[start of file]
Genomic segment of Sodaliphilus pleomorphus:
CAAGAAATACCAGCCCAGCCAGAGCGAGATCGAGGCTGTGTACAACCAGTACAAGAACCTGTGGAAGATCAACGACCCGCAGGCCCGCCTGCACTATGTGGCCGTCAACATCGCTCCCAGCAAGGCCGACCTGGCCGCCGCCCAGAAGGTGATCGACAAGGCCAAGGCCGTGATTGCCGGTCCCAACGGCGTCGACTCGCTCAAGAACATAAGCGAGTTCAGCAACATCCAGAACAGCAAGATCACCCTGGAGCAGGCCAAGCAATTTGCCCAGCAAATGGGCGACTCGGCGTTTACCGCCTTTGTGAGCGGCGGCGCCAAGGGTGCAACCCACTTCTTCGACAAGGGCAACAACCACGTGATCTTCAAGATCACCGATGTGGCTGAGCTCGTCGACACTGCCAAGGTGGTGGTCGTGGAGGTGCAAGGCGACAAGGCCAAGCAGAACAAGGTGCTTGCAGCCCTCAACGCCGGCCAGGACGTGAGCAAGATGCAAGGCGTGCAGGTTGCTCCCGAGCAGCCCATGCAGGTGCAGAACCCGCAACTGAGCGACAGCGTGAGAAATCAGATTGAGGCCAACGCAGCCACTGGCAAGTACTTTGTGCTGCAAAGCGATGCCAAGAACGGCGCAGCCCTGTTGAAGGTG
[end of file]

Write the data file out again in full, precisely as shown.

Genomic segment of Sodaliphilus pleomorphus:
CAAGAAATACCAGCCCAGCCAGAGCGAGATCGAGGCTGTGTACAACCAGTACAAGAACCTGTGGAAGATCAACGACCCGCAGGCCCGCCTGCACTATGTGGCCGTCAACATCGCTCCCAGCAAGGCCGACCTGGCCGCCGCCCAGAAGGTGATCGACAAGGCCAAGGCCGTGATTGCCGGTCCCAACGGCGTCGACTCGCTCAAGAACATAAGCGAGTTCAGCAACATCCAGAACAGCAAGATCACCCTGGAGCAGGCCAAGCAATTTGCCCAGCAAATGGGCGACTCGGCGTTTACCGCCTTTGTGAGCGGCGGCGCCAAGGGTGCAACCCACTTCTTCGACAAGGGCAACAACCACGTGATCTTCAAGATCACCGATGTGGCTGAGCTCGTCGACACTGCCAAGGTGGTGGTCGTGGAGGTGCAAGGCGACAAGGCCAAGCAGAACAAGGTGCTTGCAGCCCTCAACGCCGGCCAGGACGTGAGCAAGATGCAAGGCGTGCAGGTTGCTCCCGAGCAGCCCATGCAGGTGCAGAACCCGCAACTGAGCGACAGCGTGAGAAATCAGATTGAGGCCAACGCAGCCACTGGCAAGTACTTTGTGCTGCAAAGCGATGCCAAGAACGGCGCAGCCCTGTTGAAGGTG